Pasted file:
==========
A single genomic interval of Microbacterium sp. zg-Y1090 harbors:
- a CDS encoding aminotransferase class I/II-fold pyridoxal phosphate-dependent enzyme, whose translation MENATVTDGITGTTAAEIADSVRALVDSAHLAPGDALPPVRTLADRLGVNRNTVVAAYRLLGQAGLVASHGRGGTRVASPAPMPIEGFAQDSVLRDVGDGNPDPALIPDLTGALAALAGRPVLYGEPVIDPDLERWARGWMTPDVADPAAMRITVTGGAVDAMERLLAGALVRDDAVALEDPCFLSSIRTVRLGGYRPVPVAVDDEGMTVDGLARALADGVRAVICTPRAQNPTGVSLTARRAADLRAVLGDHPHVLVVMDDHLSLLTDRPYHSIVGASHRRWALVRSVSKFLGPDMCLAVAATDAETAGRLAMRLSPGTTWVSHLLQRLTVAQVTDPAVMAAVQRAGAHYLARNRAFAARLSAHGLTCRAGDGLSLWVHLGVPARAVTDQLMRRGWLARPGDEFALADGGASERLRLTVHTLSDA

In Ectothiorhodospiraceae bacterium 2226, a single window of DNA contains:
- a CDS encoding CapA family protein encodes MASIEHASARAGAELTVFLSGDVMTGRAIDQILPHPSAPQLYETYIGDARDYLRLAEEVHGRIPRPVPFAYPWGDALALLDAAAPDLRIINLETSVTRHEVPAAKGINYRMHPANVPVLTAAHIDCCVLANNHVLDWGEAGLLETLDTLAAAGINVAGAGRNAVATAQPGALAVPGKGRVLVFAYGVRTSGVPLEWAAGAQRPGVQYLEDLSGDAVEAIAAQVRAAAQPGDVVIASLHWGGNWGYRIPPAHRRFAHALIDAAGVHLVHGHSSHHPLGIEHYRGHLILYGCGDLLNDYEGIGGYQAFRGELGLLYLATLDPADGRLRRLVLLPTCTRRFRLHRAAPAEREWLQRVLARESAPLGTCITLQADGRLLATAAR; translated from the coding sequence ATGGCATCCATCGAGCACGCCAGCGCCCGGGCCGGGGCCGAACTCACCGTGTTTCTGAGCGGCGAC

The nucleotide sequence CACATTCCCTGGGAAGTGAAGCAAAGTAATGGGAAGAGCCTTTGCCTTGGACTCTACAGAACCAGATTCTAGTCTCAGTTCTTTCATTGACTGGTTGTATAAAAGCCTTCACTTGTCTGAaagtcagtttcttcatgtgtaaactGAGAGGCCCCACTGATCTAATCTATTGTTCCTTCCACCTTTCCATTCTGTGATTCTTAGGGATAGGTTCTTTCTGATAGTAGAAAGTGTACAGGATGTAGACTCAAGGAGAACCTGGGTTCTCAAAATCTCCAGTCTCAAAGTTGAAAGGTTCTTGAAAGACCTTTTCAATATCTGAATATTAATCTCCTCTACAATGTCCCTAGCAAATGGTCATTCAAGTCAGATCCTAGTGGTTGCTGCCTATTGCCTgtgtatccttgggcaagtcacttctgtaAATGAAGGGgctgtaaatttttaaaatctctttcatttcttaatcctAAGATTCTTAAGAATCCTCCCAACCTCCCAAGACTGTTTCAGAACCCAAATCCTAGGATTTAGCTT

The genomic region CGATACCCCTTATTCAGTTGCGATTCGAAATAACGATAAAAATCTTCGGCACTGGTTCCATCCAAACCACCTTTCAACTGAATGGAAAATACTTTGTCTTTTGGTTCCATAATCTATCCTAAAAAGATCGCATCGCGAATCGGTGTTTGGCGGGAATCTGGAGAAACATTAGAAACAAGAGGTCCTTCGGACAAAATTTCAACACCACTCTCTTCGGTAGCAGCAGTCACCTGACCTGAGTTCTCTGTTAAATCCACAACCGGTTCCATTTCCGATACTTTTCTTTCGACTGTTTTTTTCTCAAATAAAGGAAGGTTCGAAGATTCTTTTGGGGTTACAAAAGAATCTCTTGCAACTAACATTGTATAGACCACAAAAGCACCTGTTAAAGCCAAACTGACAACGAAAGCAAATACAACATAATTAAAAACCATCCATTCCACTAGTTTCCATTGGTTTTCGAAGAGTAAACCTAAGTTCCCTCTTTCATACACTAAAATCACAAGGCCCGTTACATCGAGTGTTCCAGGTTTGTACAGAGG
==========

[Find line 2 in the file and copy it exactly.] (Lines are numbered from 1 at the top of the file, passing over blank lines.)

- a CDS encoding aminotransferase class I/II-fold pyridoxal phosphate-dependent enzyme, whose translation MENATVTDGITGTTAAEIADSVRALVDSAHLAPGDALPPVRTLADRLGVNRNTVVAAYRLLGQAGLVASHGRGGTRVASPAPMPIEGFAQDSVLRDVGDGNPDPALIPDLTGALAALAGRPVLYGEPVIDPDLERWARGWMTPDVADPAAMRITVTGGAVDAMERLLAGALVRDDAVALEDPCFLSSIRTVRLGGYRPVPVAVDDEGMTVDGLARALADGVRAVICTPRAQNPTGVSLTARRAADLRAVLGDHPHVLVVMDDHLSLLTDRPYHSIVGASHRRWALVRSVSKFLGPDMCLAVAATDAETAGRLAMRLSPGTTWVSHLLQRLTVAQVTDPAVMAAVQRAGAHYLARNRAFAARLSAHGLTCRAGDGLSLWVHLGVPARAVTDQLMRRGWLARPGDEFALADGGASERLRLTVHTLSDA